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Hum-Cancelling Humbucker-Sized P-90s
As previously mentioned, humbucker-sized P-90s are structured differently than original P-90s, so it’s nearly impossible to make them sound exactly like vintage models. That’s even truer when you introduce a second coil. But if your goal is to give a humbucker-routed guitar more snap and sizzle without suffering a single-coil’s 60-cycle hum, a P-90-flavored humbuckers may be your solution.
DiMarzio Bluesbucker Set
DiMarzio Bluesbucker Set
“A humbucker-sized pickup that hums never sounded like fun to us,” says DiMarzio’s Steve Blucher, which explains why the company’s only P-90-sized humbuckers, the Bluesbuckers, look and perform like a conventional humbucker.
With their modern-style ceramic magnets, the Bluesbuckers veer pretty far from the vintage P-90 recipe. Besides being the only models here without alnico magnets, they’re also the only pickups in the roundup that aren’t available in separate neck- and bridge-position models—that is, the two Bluesbuckers I tested had the same specs.
I suspect the Bluesbuckers’ tones are exactly what many humbucker players envision when they contemplate switching to single-coils: Basically, they’re humbuckers with uncommonly crisp attack and clear mids. Despite their clarity, they’re loud—they want to rock. They’re great for those “furry,” not-quite-clean tones that are a hallmark of P-90s. But squeaky-clean tones are lovely as well, with none of the nasty glassiness you sometimes get from ceramic magnets. With gain cranked, note attack remains clear and the highs keep ringing. It’s a fine compromise between humbucker mass and single-coil clarity.
True to their name, these are excellent blues pickups, though they excel at any style where brightness and definition are needed for both clean and distorted sounds. And they’re a steal at $70 apiece.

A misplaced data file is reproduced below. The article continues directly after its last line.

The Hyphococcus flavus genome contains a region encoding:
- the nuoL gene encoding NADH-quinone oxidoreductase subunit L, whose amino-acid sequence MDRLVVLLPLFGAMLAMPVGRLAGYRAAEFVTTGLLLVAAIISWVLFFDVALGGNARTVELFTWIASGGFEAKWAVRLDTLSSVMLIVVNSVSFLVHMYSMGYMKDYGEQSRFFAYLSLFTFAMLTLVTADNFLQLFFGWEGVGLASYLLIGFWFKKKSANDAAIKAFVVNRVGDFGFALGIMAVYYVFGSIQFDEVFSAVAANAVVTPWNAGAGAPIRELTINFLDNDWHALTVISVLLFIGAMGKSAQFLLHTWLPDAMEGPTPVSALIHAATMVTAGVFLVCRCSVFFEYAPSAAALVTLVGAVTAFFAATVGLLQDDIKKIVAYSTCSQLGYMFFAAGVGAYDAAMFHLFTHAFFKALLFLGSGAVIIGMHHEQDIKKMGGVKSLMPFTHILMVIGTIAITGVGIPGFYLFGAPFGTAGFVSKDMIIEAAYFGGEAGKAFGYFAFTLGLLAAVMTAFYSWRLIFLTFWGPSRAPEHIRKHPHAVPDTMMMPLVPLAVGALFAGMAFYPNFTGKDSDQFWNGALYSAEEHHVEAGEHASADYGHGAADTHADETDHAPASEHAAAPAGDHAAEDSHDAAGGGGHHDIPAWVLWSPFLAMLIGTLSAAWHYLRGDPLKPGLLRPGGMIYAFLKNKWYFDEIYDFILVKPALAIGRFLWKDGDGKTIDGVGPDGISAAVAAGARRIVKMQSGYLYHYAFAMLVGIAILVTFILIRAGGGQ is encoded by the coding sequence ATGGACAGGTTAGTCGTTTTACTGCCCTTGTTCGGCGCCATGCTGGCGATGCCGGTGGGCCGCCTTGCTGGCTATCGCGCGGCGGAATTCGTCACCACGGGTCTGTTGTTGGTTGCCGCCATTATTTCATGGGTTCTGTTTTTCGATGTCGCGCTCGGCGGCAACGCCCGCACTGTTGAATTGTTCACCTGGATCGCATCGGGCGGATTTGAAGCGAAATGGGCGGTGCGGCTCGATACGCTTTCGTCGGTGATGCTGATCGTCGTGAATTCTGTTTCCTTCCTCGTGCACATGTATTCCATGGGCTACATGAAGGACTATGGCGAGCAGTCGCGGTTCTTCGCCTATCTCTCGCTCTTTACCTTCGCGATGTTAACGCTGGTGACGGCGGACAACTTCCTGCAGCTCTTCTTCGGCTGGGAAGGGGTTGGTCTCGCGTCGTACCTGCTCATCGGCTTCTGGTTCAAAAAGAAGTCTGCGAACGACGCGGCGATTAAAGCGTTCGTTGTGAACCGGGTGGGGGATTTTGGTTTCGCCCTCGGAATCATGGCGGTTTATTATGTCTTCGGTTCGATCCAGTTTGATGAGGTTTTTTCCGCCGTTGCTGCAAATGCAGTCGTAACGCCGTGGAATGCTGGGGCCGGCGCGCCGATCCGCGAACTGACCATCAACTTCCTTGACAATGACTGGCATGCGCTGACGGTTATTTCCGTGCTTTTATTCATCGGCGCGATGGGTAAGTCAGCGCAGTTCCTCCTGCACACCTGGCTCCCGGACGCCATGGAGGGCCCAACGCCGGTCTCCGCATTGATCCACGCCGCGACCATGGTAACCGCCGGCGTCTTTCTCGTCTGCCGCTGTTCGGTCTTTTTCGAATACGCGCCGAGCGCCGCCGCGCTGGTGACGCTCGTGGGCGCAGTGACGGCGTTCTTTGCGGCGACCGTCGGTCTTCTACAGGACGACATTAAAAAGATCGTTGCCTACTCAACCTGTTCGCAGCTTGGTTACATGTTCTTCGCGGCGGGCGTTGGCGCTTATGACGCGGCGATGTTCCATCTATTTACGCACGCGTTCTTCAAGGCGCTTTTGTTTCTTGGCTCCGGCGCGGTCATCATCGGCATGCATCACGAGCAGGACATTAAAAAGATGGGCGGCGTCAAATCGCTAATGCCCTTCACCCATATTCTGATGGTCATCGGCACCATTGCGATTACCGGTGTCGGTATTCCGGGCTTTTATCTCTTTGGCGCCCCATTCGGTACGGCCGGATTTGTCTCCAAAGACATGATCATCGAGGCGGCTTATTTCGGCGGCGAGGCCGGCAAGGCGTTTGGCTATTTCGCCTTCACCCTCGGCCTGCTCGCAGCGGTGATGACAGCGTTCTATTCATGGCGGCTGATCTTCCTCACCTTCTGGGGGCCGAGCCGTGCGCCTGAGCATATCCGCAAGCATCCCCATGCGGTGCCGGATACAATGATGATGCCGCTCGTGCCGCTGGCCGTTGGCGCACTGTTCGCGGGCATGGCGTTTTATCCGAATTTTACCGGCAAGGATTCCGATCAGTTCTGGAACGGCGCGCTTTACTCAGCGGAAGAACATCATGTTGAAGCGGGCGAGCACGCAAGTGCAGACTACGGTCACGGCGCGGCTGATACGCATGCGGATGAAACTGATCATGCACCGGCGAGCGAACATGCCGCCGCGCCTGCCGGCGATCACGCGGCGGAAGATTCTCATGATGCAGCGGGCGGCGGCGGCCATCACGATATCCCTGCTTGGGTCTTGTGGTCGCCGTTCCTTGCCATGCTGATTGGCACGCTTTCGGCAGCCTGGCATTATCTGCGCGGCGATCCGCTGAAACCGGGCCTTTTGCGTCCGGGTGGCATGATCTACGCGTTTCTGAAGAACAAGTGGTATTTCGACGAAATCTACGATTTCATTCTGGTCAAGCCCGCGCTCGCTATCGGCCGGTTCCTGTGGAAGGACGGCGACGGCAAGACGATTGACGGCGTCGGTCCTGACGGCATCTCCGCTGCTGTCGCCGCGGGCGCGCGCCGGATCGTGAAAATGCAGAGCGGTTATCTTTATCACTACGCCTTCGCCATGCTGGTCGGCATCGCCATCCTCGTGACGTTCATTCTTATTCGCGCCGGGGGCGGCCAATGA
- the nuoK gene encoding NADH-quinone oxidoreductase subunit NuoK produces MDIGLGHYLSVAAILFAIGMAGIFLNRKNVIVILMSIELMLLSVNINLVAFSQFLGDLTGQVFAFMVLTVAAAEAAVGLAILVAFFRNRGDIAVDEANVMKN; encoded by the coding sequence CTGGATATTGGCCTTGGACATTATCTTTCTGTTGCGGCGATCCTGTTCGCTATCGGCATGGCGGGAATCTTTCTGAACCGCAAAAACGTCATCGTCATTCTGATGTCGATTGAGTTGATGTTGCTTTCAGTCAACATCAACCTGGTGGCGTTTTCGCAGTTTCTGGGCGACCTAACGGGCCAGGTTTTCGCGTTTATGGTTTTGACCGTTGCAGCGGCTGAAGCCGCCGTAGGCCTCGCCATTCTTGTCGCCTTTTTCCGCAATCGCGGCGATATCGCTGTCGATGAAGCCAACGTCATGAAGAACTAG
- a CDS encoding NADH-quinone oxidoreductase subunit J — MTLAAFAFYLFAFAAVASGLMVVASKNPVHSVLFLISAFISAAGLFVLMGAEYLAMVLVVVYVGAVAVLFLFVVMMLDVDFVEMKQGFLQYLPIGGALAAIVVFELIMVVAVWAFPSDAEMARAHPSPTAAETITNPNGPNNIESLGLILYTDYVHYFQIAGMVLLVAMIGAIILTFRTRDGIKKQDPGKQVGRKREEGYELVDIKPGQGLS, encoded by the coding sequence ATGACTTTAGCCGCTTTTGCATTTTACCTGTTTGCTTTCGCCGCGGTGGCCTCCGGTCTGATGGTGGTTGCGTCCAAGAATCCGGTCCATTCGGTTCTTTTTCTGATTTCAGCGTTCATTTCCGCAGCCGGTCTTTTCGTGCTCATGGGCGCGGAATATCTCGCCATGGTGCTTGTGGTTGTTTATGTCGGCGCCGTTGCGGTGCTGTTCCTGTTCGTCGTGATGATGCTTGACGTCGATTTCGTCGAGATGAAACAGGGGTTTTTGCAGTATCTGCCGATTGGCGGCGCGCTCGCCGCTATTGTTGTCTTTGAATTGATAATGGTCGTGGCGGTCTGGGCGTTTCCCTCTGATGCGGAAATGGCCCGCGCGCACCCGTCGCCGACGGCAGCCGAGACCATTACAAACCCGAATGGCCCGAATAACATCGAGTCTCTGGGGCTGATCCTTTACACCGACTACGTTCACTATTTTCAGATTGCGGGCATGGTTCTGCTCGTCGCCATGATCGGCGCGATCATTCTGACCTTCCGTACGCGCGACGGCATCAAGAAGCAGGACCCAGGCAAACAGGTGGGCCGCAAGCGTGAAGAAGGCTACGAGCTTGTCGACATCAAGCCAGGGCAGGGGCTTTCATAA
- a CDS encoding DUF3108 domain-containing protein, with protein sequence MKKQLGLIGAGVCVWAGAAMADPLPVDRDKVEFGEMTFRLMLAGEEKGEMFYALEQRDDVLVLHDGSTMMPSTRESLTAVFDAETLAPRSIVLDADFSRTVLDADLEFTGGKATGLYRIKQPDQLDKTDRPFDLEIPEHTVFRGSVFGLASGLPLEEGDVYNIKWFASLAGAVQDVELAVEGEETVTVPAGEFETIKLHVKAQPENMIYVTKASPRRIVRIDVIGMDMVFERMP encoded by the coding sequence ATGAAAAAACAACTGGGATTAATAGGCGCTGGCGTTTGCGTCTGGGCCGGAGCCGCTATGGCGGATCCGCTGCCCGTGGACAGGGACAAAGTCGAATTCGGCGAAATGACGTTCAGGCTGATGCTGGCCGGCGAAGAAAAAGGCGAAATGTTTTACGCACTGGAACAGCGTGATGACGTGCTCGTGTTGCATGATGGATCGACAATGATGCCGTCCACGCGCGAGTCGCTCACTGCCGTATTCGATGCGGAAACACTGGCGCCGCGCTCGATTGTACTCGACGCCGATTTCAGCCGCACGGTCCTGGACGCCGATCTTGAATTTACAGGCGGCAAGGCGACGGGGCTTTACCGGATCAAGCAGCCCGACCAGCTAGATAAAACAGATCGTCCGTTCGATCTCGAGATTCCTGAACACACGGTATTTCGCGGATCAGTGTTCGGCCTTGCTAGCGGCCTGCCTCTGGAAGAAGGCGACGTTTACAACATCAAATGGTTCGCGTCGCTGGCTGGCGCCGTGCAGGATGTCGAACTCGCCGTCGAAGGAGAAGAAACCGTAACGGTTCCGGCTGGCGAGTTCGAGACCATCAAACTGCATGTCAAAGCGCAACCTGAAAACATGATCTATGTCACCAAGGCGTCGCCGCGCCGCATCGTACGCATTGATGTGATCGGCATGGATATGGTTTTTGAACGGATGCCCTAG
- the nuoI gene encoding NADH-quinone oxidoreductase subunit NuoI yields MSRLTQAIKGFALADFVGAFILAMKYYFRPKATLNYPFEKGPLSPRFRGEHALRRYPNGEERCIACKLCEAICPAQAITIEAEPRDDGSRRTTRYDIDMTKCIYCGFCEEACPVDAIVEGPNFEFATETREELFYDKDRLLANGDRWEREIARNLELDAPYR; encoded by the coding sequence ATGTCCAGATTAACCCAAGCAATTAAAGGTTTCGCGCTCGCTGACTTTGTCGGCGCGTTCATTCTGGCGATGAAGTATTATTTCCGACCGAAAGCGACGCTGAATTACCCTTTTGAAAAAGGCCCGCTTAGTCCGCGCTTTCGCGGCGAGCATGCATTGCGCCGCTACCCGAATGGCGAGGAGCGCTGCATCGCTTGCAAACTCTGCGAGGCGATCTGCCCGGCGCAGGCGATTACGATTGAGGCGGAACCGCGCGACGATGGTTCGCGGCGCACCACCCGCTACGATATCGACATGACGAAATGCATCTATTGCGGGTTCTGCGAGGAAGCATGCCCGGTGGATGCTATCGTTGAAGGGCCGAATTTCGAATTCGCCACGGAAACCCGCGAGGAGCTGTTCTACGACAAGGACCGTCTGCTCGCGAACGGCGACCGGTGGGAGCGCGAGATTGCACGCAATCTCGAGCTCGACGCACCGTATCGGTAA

Lindy Fralin P-92 Set
Lindy Fralin P-92 Set
The Fralin P-90 in a Humbucker Cover set reviewed earlier in this roundup consists of two true single-coils, but the company also makes humbucking P-92 models. They come in a cool-looking design with offset treble and bass pole pieces. Following Lindy Fralin’s recommendation, I installed them with treble pole pieces nearer the bridge.)
The P-92s maintain the superb dynamic response of Fralin’s single-coil P-90. When you go from heavy to light playing, you darn well hear the difference! You get similarly powerful fundamentals, especially on the wound strings. With the P-92s in our test Les Paul, you can easily feel like you’re hearing a longer-scale instrument.
But the harmonic spectra of Fralin’s 90 and 92 models differ substantially. The P-92 has more glassy sparkle on top and thicker low mids. I find the Fralin P-90s a bit more attractive in our test guitar, though I can imagine preferring the P-92s in another instrument. (I suspect these would sound fab in a Tele.) And there’s no 60-cycle hum. The sole drawback: At $140 a pop, the P-92s are the priciest pickups here.
After so much P-90 time, you’d think I’d long for a good, old-fashioned humbucker. Nope—I’ve fallen for these bright, high-impact sounds. The reference recordings of our test guitar’s stock ’57 Classics strike me as somewhat listless in comparison—and those are perfectly lovely PAF-style humbuckers!
Who’s the winner? That’s a tough call. Yeah, I know that sounds like wishy-washy guitar-mag speak, but I truly dig aspects of all eight pickup sets. I don’t yet own a guitar with humbucker-sized P-90s, but I’m going to get one just for the pleasure of playing some of these inspiring pickups.
Among the higher-priced options, my favorites in our test Les Paul are Fralin’s ravishing P-90 in Humbucker Cover set and Lollar’s subtle, sophisticated Single-Coil for Humbucker set, though I can easily imagine preferring the Fralin P-92s in a slightly darker guitar, or the smoothly voiced Gibson P-94s in a brighter one.
The three mid-priced models are impressive in different ways. The Harmonic Design Z-90s are big, bold pickups that can still sound refined. The Seymour Duncan Phat Cats win the Good Diction Award—they’re second to none in snappy clarity. And the ceramic-magnet DiMarzio Bluesbucker set is an excellent option for players seeking brighter tones and stronger note attack without straying too far from a modern humbucker sensibility.
And the $34 GFS Mean 90s? They don’t sound quite as fat or smooth as the pricier competition, but they’re shockingly decent sounding, and a great choice for players on a budget.